IOM: New Guidelines for Guidelines
Side Note: We here at MyMedicalMalpracticeInsurance.com appreciate all efforts aimed at med mal reform. Because, as physician advocates, we believe attempts at reform can not only help fix a broken med mal system in need of repair, they can also help lower our physicians’ med mal rates. The Obama administration recently touted the use of clinical practice guidelines as a way to help reform med mal in this country. The administration suggested that physicians who use clinical practice guidelines be given immunity or limited liability should med mal occur while following the guidelines. As we said in an earlier article, there are lots of problems with this and we are not quite sure how such a plan would be enacted. However, a step in the right direction is the Institute of Medicine’s new report on how to create guidelines, entitled, “Clinical Practice Guidelines We Can Trust.”
The report was requested by Congress, via the Medicare Improvements for Patients and Providers Act of 2008. To develop the report, the IOM formed an expert committee to research the best methods used in developing clinical guidelines. They developed eight standards for developing rigorous and trust-worthy guidelines. See the report below for the details.
The report nicely goes a step further to promote the adoption of the standards by asking the U.S. Department of Health and Human Services (HHS) to develop a mechanism to identify trust-worthy guidelines. Doing so would help to publicly identify and promote these standards, make the trust-worthy guidelines easier to identify, and help to promote adoption of the trust-worthy guidelines. In addition, the report also asks AHRQ to provide funding to pilot-test the standards to assess and evaluate them.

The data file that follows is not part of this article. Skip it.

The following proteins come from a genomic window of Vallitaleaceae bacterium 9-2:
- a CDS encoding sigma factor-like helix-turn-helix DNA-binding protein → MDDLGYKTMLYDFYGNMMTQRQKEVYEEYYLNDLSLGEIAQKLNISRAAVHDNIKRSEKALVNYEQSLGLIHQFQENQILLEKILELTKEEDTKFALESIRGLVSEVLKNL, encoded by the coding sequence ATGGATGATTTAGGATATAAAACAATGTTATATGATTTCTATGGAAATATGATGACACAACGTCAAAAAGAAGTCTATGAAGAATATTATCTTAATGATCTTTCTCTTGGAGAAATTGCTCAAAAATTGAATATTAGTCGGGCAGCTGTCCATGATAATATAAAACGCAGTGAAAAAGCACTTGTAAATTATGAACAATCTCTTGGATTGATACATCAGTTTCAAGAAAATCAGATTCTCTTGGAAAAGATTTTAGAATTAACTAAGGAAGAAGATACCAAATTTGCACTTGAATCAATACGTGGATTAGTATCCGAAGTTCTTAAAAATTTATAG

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Clinical Practice Guidelines We Can Trust
Released: March 23, 2011
Healthcare providers often are faced with difficult decisions and considerable uncertainty when treating patients. They rely on the scientific literature, in addition to their knowledge, skills, experience, and patient preferences, to inform their decisions. Clinical practice guidelines are statements that include recommendations intended to optimize patient care that are informed by a systematic review of evidence and an assessment of the benefits and harms of alternative care options. Rather than dictating a one-size-fits-all approach to patient care, clinical practice guidelines offer an evaluation of the quality of the relevant scientific literature and an assessment of the likely benefits and harms of a particular treatment. This information enables healthcare providers to proceed accordingly, selecting the best care for a unique patient based on his or her preferences.